Footwear, clothing, and other gear can be overwhelming when new to hiking. I recommend visiting a local outdoor store where experts can assist you in selecting the right gear for your level of experience and desired progression. Even if you’ve done the workouts and your body is in shape for the hiking season, without the right gear, injuries can still happen.
- Footwear for hiking
Proper socks and hiking shoes or boots are a must. Without them, blisters ensue, which makes for an uncomfortable finish. Not surprisingly, joint injuries are common on the hiking trail, and can be due to improper footwear. Make sure you have the choose your shoes wisely to provide the support you need and spend some time testing your balance before hitting the trail. Sprained ankles and knee injuries can result from a misstep or a fall on uneven terrain. Limping back or having to be carried a few miles to civilization isn’t fun for anyone.
- Pick the right pack, and pack it right
Another common complaint of hikers and backpackers is back pain. It’s important to ensure your pack fits you right and is the proper size for your supplies. Visit a local outdoor store where the experts can guide you, making sure the length of the pack matches your back and that the straps and waist belt sit properly on your body. Don’t overload your pack and be sure to load your gear by placing the heavier items near the base and close to your body. A heavy or ill-fitting pack can cause you to lean and bend forward, a posture that could quickly lead to back pain (and you’ll miss all the wonderful views!) Trekking poles can be helpful in keeping an upright posture and give you some extra points of contact for balance and stability when encountering challenging terrain.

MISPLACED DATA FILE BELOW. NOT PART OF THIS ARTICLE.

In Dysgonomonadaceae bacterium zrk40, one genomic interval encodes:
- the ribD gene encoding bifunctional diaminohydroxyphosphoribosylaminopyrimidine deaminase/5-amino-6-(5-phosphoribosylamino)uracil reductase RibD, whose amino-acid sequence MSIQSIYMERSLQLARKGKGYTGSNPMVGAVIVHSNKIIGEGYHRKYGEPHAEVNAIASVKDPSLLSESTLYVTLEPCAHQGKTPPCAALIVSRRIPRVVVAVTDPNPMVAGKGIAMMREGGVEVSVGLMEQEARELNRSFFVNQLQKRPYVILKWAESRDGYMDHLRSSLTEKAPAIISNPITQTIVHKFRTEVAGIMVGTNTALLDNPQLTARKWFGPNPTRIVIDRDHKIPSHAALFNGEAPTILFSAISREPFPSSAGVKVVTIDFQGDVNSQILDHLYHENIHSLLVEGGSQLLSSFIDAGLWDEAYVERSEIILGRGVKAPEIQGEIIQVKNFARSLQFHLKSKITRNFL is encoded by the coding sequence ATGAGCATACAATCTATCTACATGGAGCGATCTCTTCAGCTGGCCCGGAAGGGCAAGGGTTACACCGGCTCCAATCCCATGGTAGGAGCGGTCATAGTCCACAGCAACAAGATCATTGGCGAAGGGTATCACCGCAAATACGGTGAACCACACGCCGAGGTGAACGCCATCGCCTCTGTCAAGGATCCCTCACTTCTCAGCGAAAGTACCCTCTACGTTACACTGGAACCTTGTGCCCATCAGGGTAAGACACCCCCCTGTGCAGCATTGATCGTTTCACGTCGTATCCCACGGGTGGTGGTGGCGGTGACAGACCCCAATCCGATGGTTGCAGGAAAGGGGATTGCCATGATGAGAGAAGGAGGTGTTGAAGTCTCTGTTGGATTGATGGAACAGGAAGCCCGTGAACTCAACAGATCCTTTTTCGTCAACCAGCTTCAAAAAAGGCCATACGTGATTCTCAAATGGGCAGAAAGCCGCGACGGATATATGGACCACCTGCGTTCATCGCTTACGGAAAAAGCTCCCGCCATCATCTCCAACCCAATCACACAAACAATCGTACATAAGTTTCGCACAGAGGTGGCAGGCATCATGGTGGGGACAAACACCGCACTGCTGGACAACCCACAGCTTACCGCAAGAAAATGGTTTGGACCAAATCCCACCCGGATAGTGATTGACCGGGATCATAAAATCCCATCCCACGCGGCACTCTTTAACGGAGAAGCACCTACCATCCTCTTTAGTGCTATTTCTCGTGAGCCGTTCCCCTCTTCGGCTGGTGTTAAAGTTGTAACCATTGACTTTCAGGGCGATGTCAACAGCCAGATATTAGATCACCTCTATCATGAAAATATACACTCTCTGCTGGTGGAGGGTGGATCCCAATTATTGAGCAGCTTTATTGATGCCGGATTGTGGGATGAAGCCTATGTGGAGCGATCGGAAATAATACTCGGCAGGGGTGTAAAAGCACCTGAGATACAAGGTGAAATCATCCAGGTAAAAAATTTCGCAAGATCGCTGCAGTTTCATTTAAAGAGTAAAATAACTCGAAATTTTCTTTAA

- Hydration and nutrition
Hydration and nutrition are essential to a successful hike or backpacking trip. Intake levels will vary based on the individual, but consistent and regular water intake is important. Monitor your urine for the best indicator of hydration levels. Ideally, urine should be pale yellow to clear. If it appears darker in color, you need to increase your water consumption.
Remember, you will be sweating while on the trail, so your normal water intake won’t cut it. 60–80 ounces per day for adults is the recommended normal water consumption. It is better to carry extra water than not bring enough.
Foods high in protein and carbohydrates will keep you fueled along the trail. More advanced planning will be required for longer-distance hikes or backpacking trips. It’s important to spend time focused on hiking preparation, to ensure you don’t go hungry or thirsty and to be sure your body has the fuel it needs.
Once you feel like you are ready to tackle the trail, peak, or backpacking trip, make sure you do your homework. The internet is a great resource for different trails and hikes. More traditionally, hiking books specific to your region can be great resources too and can add a nice touch to your bookshelf if that’s your style. Good resources will often rate the level of difficulty for the hike or backpacking trip, the expected time it will take to complete and other added nuances for people to consider. Pick something that matches your level of fitness and experience. Then, get your feet wet. (Not literally! That can lead to some blisters, ouch!)
Photo courtesy of Matthew Hilton
Your PT for life.
From injury recovery to movement and performance enhancement, patient success is our passion. Our therapists are committed to the application of evidence-based treatment techniques to ensure you experience the best in rehabilitation and preventative care and see progress with every visit.